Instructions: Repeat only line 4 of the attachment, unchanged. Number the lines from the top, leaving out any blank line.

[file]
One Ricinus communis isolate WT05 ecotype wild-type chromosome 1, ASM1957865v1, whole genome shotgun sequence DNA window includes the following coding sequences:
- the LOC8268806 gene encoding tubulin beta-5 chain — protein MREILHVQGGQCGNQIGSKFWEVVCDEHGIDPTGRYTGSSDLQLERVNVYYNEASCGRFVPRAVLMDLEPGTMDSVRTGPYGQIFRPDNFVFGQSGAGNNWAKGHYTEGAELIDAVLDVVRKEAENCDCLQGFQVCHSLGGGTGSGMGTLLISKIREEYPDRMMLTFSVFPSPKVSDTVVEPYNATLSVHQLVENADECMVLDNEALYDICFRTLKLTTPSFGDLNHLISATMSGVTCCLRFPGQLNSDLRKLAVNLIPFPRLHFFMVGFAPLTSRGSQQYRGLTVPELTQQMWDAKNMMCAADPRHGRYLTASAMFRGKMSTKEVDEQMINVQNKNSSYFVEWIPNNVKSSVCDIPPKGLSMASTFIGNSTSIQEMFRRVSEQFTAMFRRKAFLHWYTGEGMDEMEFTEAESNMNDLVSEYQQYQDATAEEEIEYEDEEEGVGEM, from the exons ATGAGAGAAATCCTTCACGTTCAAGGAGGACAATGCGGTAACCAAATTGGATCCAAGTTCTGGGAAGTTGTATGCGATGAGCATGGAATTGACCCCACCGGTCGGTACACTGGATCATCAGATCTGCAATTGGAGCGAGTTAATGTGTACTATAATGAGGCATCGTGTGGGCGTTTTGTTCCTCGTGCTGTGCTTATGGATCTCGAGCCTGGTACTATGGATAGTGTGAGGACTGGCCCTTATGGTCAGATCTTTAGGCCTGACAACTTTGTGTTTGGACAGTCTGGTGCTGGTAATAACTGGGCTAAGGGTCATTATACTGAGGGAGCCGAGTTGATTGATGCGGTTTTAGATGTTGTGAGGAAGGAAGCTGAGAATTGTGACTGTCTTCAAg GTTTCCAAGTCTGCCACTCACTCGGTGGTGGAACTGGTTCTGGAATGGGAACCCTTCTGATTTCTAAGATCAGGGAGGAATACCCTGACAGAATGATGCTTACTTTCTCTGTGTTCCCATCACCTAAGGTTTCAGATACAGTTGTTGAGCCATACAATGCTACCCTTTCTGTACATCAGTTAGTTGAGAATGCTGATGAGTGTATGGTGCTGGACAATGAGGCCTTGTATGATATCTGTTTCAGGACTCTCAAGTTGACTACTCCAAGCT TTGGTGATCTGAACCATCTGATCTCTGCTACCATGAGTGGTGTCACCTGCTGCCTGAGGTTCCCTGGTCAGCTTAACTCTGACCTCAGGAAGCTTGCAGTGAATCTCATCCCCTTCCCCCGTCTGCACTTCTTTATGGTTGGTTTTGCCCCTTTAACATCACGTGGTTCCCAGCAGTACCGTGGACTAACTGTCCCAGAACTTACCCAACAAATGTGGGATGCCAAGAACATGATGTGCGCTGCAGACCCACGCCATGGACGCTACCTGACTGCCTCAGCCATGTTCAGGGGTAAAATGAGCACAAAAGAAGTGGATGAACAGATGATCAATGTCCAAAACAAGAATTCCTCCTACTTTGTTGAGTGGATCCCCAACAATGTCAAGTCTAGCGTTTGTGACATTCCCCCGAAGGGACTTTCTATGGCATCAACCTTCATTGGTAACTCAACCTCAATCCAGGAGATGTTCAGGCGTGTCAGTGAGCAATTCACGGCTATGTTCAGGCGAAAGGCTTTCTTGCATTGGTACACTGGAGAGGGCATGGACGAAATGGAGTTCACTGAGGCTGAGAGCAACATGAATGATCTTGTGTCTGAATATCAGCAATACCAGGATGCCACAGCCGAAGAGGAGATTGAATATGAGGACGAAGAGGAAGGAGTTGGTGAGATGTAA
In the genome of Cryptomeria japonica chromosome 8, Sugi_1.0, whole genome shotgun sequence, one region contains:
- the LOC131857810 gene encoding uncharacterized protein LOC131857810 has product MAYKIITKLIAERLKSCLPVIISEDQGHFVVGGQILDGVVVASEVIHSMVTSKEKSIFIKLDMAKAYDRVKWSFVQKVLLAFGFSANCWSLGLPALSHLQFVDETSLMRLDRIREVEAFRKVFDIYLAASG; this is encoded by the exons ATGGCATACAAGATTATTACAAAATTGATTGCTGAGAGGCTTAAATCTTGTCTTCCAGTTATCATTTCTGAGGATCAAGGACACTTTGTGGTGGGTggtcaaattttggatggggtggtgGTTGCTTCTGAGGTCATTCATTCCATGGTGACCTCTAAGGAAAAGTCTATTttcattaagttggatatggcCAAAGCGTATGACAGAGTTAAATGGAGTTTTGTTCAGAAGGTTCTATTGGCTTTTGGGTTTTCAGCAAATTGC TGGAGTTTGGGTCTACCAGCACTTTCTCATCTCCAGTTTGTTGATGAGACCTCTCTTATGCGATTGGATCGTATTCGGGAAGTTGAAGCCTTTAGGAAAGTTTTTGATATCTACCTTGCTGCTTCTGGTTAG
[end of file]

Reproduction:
- the LOC131857810 gene encoding uncharacterized protein LOC131857810 has product MAYKIITKLIAERLKSCLPVIISEDQGHFVVGGQILDGVVVASEVIHSMVTSKEKSIFIKLDMAKAYDRVKWSFVQKVLLAFGFSANCWSLGLPALSHLQFVDETSLMRLDRIREVEAFRKVFDIYLAASG; this is encoded by the exons ATGGCATACAAGATTATTACAAAATTGATTGCTGAGAGGCTTAAATCTTGTCTTCCAGTTATCATTTCTGAGGATCAAGGACACTTTGTGGTGGGTggtcaaattttggatggggtggtgGTTGCTTCTGAGGTCATTCATTCCATGGTGACCTCTAAGGAAAAGTCTATTttcattaagttggatatggcCAAAGCGTATGACAGAGTTAAATGGAGTTTTGTTCAGAAGGTTCTATTGGCTTTTGGGTTTTCAGCAAATTGC TGGAGTTTGGGTCTACCAGCACTTTCTCATCTCCAGTTTGTTGATGAGACCTCTCTTATGCGATTGGATCGTATTCGGGAAGTTGAAGCCTTTAGGAAAGTTTTTGATATCTACCTTGCTGCTTCTGGTTAG